News media companies share their best practices for driving growth

By Ijeoma S. Nwata

INMA

Baltimore, Maryland, United States

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By Sarah Schmidt

INMA

Brooklyn, New York, United States

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Increasing reader revenue means making the most of the latest technology to understand your audience. There is not just one right way to do this, as publishers worldwide have found.

During INMA’s Media Subscriptions Summit, news publishers with varying business models, histories, and audience niches shared what they have learned. 

Mark Campbell, chief marketing officer at Hearst Newspapers, said the 135-year-old company’s impressive growth in legacy local newspaper digital subscriptions is offsetting the decline in print. Digital subscriptions are up across its 24 dailies and 52 weeklies.

“Digital is now a quarter of our revenue and growing,” Campbell said. While this is exciting, it’s also challenging: “That number can’t keep growing at the same pace, so we have to keep innovating.”

Hearst now uses data to create a “subscriber health score” to track and sort subscribers in terms of loyalty and risk. Once Hearst has that information, it collects more data to learn what strategies work best for more and less loyal subscriber profiles. It also experiments to find the most effective time to deploy the strategy. One learning, for instance, is that less engaged subscribers respond well to things like extra e-mails and marketing on Facebook. But those same methods can backfire with more loyal, highly engaged subscribers.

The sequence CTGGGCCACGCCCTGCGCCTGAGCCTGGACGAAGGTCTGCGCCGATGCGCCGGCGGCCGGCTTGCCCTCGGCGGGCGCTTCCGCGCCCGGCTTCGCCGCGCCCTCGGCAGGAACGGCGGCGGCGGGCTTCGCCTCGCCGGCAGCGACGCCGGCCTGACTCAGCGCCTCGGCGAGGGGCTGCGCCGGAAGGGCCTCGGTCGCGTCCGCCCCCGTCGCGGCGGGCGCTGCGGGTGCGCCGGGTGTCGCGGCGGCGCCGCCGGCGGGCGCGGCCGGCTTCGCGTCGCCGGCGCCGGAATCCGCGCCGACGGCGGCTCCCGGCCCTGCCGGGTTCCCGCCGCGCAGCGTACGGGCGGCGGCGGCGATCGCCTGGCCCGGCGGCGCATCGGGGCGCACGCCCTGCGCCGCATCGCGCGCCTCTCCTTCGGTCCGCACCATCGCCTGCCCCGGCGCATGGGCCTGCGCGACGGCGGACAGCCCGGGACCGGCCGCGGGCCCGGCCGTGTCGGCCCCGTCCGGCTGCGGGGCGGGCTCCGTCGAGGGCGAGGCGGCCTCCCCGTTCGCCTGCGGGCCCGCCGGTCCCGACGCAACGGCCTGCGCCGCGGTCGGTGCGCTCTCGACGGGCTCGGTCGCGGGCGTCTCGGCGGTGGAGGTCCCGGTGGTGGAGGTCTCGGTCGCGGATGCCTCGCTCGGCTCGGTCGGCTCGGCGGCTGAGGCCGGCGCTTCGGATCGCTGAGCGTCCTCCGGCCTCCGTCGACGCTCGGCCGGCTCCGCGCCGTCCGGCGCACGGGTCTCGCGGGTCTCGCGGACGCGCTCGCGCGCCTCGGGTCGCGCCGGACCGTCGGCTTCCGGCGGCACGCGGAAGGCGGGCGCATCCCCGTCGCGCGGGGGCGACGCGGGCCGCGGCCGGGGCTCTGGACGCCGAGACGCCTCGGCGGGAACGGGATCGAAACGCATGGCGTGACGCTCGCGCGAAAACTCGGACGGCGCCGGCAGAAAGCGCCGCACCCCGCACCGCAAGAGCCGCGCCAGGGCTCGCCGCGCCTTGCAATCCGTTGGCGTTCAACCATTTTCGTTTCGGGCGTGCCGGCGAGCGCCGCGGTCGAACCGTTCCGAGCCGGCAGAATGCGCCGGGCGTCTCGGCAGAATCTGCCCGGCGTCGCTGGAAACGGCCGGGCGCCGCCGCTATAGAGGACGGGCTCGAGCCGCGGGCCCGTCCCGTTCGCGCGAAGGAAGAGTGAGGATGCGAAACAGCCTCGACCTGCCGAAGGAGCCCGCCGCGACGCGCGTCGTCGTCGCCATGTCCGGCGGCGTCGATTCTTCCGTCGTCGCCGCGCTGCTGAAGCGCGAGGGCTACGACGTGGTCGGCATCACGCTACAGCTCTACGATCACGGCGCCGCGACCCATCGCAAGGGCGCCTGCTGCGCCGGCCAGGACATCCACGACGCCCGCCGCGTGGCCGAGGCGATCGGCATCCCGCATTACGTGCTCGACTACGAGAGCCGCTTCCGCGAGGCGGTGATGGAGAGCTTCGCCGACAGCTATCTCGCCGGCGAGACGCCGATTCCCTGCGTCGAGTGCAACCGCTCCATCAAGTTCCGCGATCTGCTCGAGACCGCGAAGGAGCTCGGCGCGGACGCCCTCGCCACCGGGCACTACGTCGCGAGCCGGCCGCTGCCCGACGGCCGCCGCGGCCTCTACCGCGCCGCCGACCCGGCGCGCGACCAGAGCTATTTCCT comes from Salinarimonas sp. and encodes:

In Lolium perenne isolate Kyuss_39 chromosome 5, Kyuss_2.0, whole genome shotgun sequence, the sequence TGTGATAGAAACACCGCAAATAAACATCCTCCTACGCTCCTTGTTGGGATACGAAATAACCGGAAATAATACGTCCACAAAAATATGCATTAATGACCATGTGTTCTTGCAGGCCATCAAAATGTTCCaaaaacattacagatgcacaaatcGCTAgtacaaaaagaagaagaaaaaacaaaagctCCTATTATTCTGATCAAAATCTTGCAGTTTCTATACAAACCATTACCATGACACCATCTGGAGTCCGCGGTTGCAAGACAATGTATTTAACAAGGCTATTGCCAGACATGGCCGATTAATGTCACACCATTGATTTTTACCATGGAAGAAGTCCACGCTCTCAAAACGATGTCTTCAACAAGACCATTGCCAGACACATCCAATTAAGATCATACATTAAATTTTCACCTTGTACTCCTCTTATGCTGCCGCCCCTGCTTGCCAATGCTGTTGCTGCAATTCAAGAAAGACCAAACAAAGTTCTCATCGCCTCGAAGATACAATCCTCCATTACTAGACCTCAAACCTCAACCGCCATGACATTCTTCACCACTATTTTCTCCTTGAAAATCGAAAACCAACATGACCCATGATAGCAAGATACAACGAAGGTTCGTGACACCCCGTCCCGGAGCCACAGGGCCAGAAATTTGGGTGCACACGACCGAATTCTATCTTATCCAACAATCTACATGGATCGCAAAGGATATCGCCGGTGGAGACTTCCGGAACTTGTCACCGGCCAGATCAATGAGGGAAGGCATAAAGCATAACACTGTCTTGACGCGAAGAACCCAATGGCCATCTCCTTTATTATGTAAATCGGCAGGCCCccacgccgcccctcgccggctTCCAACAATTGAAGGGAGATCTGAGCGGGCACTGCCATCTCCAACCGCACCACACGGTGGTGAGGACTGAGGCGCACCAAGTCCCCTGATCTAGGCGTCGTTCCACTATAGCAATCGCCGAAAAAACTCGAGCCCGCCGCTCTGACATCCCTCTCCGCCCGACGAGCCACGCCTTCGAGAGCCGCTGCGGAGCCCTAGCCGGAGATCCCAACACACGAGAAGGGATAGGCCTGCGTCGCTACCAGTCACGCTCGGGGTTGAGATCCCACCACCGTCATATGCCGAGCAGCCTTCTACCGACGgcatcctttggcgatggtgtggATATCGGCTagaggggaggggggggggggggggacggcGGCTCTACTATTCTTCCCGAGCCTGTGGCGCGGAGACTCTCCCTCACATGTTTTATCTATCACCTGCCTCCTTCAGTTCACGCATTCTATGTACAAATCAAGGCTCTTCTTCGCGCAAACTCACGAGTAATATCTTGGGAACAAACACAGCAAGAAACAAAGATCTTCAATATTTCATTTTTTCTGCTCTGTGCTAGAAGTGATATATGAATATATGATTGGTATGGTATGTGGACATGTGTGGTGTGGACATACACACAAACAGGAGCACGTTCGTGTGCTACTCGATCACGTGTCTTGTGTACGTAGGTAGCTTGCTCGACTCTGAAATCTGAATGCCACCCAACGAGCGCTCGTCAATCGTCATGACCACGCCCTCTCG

“We saw no increase in retention — and it even went down a little — the lesson being that some subscribers don’t need this, and it might actually annoy them,” Campbell said.

Hearst Newspapers identified which subscribers benefit most from content campaigns.
Hearst Newspapers identified which subscribers benefit most from content campaigns.

Data drives pricing at Hearst

Hearst has also used its audience data to find the “sweet spot” for subscription pricing among different audiences. Identifying and targeting potential subscribers who live in-market has paid off for smaller local news subscriptions.

Moving forward, Hearst will similarly use data to offer dynamic retention pricing, like proactively offering discounts to reduce the risk of subscribers leaving. It is also looking into paywall-free sharing of gift articles, locally customised puzzles from Puzzmo, which the company recently acquired, and newsletter-only subscriptions for certain high-interest niche content via Substack.

NZME leads with journalism